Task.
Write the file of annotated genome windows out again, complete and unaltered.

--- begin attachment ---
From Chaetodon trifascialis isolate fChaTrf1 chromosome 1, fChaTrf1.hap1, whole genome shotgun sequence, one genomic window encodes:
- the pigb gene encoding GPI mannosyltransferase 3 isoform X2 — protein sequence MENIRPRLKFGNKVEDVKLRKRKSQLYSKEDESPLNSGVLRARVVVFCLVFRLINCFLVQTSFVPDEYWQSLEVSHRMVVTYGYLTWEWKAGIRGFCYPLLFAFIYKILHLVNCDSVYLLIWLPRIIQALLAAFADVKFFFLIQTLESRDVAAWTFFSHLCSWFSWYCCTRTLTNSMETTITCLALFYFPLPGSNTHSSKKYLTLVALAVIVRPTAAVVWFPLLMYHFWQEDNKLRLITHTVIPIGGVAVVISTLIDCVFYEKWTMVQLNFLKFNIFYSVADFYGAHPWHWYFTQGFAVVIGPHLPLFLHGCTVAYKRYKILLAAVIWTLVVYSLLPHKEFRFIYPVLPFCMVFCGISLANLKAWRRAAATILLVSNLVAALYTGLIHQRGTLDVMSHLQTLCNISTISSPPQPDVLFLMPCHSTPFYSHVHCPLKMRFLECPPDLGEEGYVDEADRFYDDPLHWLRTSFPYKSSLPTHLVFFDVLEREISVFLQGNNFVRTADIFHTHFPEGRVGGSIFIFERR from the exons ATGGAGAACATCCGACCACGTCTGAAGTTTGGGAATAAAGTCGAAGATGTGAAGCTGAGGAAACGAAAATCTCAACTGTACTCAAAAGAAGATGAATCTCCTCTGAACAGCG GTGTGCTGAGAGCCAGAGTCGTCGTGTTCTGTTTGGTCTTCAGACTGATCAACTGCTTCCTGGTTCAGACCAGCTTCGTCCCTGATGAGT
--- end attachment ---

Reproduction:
From Chaetodon trifascialis isolate fChaTrf1 chromosome 1, fChaTrf1.hap1, whole genome shotgun sequence, one genomic window encodes:
- the pigb gene encoding GPI mannosyltransferase 3 isoform X2 — protein sequence MENIRPRLKFGNKVEDVKLRKRKSQLYSKEDESPLNSGVLRARVVVFCLVFRLINCFLVQTSFVPDEYWQSLEVSHRMVVTYGYLTWEWKAGIRGFCYPLLFAFIYKILHLVNCDSVYLLIWLPRIIQALLAAFADVKFFFLIQTLESRDVAAWTFFSHLCSWFSWYCCTRTLTNSMETTITCLALFYFPLPGSNTHSSKKYLTLVALAVIVRPTAAVVWFPLLMYHFWQEDNKLRLITHTVIPIGGVAVVISTLIDCVFYEKWTMVQLNFLKFNIFYSVADFYGAHPWHWYFTQGFAVVIGPHLPLFLHGCTVAYKRYKILLAAVIWTLVVYSLLPHKEFRFIYPVLPFCMVFCGISLANLKAWRRAAATILLVSNLVAALYTGLIHQRGTLDVMSHLQTLCNISTISSPPQPDVLFLMPCHSTPFYSHVHCPLKMRFLECPPDLGEEGYVDEADRFYDDPLHWLRTSFPYKSSLPTHLVFFDVLEREISVFLQGNNFVRTADIFHTHFPEGRVGGSIFIFERR from the exons ATGGAGAACATCCGACCACGTCTGAAGTTTGGGAATAAAGTCGAAGATGTGAAGCTGAGGAAACGAAAATCTCAACTGTACTCAAAAGAAGATGAATCTCCTCTGAACAGCG GTGTGCTGAGAGCCAGAGTCGTCGTGTTCTGTTTGGTCTTCAGACTGATCAACTGCTTCCTGGTTCAGACCAGCTTCGTCCCTGATGAGT